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Historic Anchorage Hotel celebrates 100 years.

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Last year Anchorage celebrated its Centennial, marking one hundred years since the historic lot sale in 1915 when Anchorage was comprised more of tents than actual infrastructure. Just one year later the Historic Anchorage Hotel celebrated its 100th birthday, having opened in 1916 and housing Alaska's locals and guests ever since.

Owner Bob Neumann purchased the hotel in 1988, though at the time he wasn't actually interested in entering the hotel business. Neumann is the owner of Grizzly's Gifts, located at the corner of E Street and Fourth Avenue. At the time, he had been leasing space in the building that contained both the hotel and the gift shop. Anchorage was going through an economic downturn as oil prices had crashed, but similarly to today tourism was on the rise.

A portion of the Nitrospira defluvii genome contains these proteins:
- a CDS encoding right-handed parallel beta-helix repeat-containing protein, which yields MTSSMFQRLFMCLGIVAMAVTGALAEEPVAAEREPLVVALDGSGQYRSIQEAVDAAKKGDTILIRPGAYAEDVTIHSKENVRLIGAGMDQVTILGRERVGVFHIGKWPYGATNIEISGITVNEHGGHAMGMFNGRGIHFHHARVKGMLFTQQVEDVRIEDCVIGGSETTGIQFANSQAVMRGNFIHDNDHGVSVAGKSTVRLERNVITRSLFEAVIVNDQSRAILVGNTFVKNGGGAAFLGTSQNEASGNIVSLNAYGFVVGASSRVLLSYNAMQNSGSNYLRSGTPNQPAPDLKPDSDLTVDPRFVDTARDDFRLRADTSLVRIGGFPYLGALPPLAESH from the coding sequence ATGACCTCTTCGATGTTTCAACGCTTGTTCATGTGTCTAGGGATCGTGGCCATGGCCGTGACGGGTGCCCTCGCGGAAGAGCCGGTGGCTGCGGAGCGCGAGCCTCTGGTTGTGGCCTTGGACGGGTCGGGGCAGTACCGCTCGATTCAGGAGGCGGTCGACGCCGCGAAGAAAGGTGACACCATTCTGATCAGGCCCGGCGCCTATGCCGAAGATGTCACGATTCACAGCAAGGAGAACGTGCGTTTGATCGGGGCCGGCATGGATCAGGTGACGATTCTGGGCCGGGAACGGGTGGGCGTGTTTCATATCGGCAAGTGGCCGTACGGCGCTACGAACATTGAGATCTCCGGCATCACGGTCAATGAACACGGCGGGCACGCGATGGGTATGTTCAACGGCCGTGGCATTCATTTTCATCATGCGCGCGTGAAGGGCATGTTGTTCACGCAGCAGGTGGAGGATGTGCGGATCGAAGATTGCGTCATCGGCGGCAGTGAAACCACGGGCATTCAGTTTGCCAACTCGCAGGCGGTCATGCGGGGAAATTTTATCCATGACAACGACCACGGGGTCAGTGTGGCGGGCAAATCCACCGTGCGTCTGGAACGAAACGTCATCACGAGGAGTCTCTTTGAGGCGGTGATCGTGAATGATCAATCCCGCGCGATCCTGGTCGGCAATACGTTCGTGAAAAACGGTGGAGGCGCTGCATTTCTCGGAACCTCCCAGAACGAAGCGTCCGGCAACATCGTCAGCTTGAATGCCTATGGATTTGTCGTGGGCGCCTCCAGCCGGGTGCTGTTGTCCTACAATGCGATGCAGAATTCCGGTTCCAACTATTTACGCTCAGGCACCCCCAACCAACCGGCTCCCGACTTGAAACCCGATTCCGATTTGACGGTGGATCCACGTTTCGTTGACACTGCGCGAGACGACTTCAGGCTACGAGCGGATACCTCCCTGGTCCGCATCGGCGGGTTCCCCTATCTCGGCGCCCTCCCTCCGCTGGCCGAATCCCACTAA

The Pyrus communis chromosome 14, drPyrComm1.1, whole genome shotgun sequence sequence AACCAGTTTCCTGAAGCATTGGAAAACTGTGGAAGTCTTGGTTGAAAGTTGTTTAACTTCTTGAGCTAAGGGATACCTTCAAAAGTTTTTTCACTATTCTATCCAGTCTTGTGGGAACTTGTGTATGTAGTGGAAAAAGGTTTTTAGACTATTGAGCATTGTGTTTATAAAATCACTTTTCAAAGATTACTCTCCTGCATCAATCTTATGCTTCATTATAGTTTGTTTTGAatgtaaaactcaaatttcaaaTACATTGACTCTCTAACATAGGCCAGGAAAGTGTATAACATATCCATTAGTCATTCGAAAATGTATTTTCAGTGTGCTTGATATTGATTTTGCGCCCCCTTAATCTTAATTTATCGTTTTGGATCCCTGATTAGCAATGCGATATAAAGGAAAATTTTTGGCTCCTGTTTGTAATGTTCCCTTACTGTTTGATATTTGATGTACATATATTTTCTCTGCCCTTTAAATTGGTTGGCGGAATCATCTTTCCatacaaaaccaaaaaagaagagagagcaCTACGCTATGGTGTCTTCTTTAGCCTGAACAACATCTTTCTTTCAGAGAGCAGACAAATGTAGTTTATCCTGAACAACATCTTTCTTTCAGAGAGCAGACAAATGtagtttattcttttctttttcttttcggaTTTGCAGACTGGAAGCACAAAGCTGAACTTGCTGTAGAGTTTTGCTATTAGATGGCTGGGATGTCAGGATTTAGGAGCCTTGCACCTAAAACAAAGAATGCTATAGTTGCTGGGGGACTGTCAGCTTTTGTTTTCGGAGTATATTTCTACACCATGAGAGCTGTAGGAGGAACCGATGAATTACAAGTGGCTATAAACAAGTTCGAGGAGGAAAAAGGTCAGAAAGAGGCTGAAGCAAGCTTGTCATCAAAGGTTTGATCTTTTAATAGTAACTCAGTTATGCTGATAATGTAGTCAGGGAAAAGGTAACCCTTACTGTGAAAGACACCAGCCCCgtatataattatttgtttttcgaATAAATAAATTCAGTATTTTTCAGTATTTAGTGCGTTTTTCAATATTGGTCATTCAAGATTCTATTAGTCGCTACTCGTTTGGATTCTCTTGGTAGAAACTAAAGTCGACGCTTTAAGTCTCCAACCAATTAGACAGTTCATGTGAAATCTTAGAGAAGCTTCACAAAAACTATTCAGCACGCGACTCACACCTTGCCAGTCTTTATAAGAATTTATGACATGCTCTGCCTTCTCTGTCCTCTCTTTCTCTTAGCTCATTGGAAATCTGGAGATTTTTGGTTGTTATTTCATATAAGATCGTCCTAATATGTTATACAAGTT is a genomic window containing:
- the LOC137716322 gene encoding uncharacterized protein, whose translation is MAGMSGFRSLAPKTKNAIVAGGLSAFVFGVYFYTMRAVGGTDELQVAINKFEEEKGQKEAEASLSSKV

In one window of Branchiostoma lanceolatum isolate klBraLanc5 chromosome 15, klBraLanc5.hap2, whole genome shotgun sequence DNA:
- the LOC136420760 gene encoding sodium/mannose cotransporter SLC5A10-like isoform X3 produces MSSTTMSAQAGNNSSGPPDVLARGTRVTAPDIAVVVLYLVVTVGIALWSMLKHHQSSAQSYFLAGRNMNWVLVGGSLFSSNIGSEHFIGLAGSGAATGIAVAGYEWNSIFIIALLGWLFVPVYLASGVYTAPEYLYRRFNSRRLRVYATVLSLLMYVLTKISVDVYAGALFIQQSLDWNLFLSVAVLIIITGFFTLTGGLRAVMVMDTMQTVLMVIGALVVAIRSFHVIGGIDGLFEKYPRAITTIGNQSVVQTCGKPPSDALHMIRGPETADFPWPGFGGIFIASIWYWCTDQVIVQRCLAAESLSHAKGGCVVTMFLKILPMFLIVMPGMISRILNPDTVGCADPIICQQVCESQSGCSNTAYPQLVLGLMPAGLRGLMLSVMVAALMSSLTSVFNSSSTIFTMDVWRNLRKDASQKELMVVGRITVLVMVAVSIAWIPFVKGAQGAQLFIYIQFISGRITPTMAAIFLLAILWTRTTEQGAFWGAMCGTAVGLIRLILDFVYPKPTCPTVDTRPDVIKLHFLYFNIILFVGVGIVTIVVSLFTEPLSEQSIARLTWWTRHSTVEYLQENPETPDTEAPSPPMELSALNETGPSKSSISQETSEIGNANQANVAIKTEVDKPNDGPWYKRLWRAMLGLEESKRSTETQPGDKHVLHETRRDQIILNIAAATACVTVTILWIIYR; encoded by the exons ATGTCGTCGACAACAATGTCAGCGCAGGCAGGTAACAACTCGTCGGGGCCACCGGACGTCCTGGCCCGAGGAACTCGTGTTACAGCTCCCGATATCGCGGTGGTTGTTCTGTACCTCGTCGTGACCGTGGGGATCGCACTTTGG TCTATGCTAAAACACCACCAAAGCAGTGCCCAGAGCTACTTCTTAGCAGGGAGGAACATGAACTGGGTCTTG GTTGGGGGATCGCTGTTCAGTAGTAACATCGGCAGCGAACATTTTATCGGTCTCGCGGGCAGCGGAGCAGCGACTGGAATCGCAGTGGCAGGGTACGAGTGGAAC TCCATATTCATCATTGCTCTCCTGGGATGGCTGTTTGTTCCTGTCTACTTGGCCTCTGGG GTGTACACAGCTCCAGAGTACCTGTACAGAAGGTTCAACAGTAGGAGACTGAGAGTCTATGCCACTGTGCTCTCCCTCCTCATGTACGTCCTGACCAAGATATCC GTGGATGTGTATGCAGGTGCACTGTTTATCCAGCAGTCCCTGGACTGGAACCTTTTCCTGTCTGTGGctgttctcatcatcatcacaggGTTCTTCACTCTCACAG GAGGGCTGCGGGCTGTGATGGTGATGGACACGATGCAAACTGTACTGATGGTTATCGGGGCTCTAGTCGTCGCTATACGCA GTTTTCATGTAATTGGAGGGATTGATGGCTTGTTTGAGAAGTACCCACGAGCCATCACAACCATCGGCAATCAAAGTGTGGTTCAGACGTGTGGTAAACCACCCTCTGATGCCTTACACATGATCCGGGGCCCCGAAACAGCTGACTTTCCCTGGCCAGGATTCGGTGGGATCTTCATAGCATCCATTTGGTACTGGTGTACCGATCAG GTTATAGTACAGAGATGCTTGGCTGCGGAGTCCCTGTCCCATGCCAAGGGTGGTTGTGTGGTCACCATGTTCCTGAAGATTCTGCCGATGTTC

Transitions

He says there was a transition as many businesses left downtown and the malls were becoming popular, "So there I was and I had a valuable location and the owner of this particular building at the time saw that and found a few glitches in my lease and was going to take me over."

Neumann proposed instead to buy the entire building, including the Historic Anchorage Hotel, although he had no interest in running it at the time. He says, "A hotel, are you kidding? I just wanted my gift shop. I was interested in saving my store and I'd just deal with whatever was up here."